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Supreme Court allows Internet Sales Tax

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With retail stores struggling across the country, online shopping has taken over in recent years, but the major online retailers did not have to pay a tax in states where they didn’t have a physical location, but that is about to change.

A 5-4 ruling by the U.S. Supreme Court has given states to the ability to collect sales tax on certain out-of-state internet purchases, calling the current laws “unsound and incorrect.” In the court’s decision, Justice Anthony Kennedy wrote that the time has come to level the playing field.

“[The current rule] allows remote sellers to escape an obligation to remit a lawful state tax is unfair and unjust,” added Kennedy. “It is unfair and unjust to those competitors, both local and out of state, who must remit the tax; to the consumers who pay the tax; and to the states that seek fair enforcement of the sales tax.”

According to Fox News, e-commerce now makes up about 10 percent of U.S. retail sales. In a statement, Attorney General Jim Hood, a strong supporter of the internet tax, said that Mississippi will soon see the benefits of the tax.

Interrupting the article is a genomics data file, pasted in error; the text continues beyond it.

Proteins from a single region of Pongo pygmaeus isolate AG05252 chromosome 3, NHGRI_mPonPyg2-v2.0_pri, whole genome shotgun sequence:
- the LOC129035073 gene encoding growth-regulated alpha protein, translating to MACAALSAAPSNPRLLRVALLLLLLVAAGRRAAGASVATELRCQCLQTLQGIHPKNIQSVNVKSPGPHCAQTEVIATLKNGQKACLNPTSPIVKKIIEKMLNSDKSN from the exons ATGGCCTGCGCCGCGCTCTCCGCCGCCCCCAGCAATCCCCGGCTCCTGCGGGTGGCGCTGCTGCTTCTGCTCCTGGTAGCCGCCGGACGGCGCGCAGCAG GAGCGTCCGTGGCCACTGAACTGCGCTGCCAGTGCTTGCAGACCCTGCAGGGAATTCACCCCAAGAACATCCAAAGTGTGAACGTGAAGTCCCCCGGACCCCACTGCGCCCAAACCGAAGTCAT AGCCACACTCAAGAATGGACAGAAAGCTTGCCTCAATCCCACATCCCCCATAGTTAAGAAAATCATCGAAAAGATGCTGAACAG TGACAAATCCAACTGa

“I have supported an internet sales tax from the beginning, not only because it will bring an estimated $50 million in the first year for our state, but because this means our local brick and mortar stores are now on a level playing field with businesses that have no storefront in Mississippi. Before Amazon and others started paying voluntarily, the estimated internet sales tax collection for Mississippi was $134 million. Sales taxes from internet purchases from companies without in-state stores were already owed. It was just a matter of who collected it,” Hood said.

He went on to say that online retailers have had a dramatic effect on local businesses and the state’s economy. Hood also said that funds brought in from the internet sales tax will provide a new revenue stream to support the state in areas of need, such as education and infrastructure.

“We live in a digital age, and our laws must reflect that,” Hood said. “Online shopping may be convenient, but it’s had a negative impact on our Main Street merchants who have always been required to charge a sales tax. When our local businesses suffer, so do we. Now, there’s no difference in someone walking into a store to buy shoes and sitting on their coach and doing the same thing from their phone. Today’s ruling makes it a fairer market and creates an opportunity for our cash-strapped state to bring in a new revenue stream to fix our deteriorating roads and bridges and fund our children’s education.”

According to Fox News, Amazon is not a party to the case, since it now has a physical presence in many states, with warehouses, and pays the taxes.

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